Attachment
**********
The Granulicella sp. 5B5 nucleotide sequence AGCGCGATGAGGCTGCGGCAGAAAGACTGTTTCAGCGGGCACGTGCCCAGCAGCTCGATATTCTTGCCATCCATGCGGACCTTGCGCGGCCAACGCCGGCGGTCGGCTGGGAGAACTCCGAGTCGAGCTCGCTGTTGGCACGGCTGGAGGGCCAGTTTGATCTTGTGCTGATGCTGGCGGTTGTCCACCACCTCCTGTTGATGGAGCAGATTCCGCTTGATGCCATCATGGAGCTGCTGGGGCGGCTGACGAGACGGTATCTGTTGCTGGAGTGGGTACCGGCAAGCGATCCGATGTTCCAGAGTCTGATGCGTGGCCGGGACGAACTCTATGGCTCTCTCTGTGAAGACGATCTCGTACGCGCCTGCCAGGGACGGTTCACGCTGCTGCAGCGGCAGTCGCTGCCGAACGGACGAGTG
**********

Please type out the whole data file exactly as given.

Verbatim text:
The Granulicella sp. 5B5 nucleotide sequence AGCGCGATGAGGCTGCGGCAGAAAGACTGTTTCAGCGGGCACGTGCCCAGCAGCTCGATATTCTTGCCATCCATGCGGACCTTGCGCGGCCAACGCCGGCGGTCGGCTGGGAGAACTCCGAGTCGAGCTCGCTGTTGGCACGGCTGGAGGGCCAGTTTGATCTTGTGCTGATGCTGGCGGTTGTCCACCACCTCCTGTTGATGGAGCAGATTCCGCTTGATGCCATCATGGAGCTGCTGGGGCGGCTGACGAGACGGTATCTGTTGCTGGAGTGGGTACCGGCAAGCGATCCGATGTTCCAGAGTCTGATGCGTGGCCGGGACGAACTCTATGGCTCTCTCTGTGAAGACGATCTCGTACGCGCCTGCCAGGGACGGTTCACGCTGCTGCAGCGGCAGTCGCTGCCGAACGGACGAGTG